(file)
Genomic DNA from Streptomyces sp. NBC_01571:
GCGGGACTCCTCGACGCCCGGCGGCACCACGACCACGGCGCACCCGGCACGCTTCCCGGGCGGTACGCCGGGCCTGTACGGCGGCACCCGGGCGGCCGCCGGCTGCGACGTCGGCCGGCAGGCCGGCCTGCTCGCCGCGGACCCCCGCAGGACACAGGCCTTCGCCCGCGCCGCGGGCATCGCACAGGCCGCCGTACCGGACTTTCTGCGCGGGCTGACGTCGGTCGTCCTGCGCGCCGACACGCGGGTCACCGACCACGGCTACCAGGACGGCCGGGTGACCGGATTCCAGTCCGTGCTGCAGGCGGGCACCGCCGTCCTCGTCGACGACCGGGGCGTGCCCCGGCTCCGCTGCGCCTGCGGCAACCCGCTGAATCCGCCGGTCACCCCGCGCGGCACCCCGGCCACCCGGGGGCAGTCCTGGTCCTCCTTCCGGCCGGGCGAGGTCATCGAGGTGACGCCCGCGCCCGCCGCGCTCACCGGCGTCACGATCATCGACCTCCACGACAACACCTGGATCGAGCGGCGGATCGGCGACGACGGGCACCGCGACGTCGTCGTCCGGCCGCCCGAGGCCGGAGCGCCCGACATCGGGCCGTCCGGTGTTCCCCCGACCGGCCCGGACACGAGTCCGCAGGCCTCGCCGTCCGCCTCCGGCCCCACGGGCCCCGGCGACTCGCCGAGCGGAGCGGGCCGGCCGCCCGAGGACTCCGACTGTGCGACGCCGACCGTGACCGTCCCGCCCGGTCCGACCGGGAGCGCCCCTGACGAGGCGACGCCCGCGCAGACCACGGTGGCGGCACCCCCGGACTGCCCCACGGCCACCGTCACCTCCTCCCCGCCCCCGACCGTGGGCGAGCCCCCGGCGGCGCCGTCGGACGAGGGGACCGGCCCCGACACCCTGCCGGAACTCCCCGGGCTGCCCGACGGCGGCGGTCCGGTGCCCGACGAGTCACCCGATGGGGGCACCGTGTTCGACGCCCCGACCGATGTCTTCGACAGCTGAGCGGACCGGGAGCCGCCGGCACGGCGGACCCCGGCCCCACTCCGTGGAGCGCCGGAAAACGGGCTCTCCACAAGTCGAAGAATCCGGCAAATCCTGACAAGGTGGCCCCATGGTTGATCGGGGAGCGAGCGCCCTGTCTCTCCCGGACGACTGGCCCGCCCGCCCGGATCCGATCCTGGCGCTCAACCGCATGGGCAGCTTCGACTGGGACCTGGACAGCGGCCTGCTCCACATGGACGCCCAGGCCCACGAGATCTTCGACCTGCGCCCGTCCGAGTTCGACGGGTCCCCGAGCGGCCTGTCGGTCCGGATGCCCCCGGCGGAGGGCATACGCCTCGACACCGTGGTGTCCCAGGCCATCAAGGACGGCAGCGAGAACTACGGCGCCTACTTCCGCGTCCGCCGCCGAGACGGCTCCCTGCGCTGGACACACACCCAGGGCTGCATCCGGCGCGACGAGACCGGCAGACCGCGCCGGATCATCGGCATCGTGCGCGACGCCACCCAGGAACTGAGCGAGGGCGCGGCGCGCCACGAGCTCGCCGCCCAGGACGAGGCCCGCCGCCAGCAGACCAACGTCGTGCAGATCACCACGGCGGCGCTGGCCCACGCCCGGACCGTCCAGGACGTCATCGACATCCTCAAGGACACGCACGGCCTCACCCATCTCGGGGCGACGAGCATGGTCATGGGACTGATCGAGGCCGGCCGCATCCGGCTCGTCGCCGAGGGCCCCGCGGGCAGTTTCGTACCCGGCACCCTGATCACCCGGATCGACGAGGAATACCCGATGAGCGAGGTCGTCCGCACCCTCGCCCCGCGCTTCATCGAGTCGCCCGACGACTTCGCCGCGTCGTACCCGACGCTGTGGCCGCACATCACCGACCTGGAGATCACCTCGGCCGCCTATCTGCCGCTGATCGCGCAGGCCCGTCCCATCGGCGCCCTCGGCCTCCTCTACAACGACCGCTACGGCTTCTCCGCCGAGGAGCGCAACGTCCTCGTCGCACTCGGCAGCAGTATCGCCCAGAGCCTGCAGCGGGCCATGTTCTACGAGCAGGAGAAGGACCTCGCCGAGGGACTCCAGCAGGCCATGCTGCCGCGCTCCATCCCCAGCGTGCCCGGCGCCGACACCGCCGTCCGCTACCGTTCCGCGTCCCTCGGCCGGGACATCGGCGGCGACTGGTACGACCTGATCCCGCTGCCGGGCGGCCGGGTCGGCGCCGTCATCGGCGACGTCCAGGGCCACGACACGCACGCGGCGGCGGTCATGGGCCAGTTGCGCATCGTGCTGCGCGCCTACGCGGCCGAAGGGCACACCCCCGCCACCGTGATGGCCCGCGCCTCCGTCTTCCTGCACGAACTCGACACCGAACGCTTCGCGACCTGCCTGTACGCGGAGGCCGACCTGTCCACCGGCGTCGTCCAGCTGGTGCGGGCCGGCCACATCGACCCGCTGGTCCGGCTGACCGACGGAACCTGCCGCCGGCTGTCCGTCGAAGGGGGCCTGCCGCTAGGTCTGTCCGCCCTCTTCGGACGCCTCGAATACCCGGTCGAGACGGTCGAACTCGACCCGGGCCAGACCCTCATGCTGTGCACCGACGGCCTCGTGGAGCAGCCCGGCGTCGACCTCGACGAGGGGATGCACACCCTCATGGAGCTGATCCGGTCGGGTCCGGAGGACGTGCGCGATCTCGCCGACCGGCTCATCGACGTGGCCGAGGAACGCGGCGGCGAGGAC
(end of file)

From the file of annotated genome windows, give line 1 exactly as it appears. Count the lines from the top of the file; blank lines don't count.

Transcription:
Genomic DNA from Streptomyces sp. NBC_01571: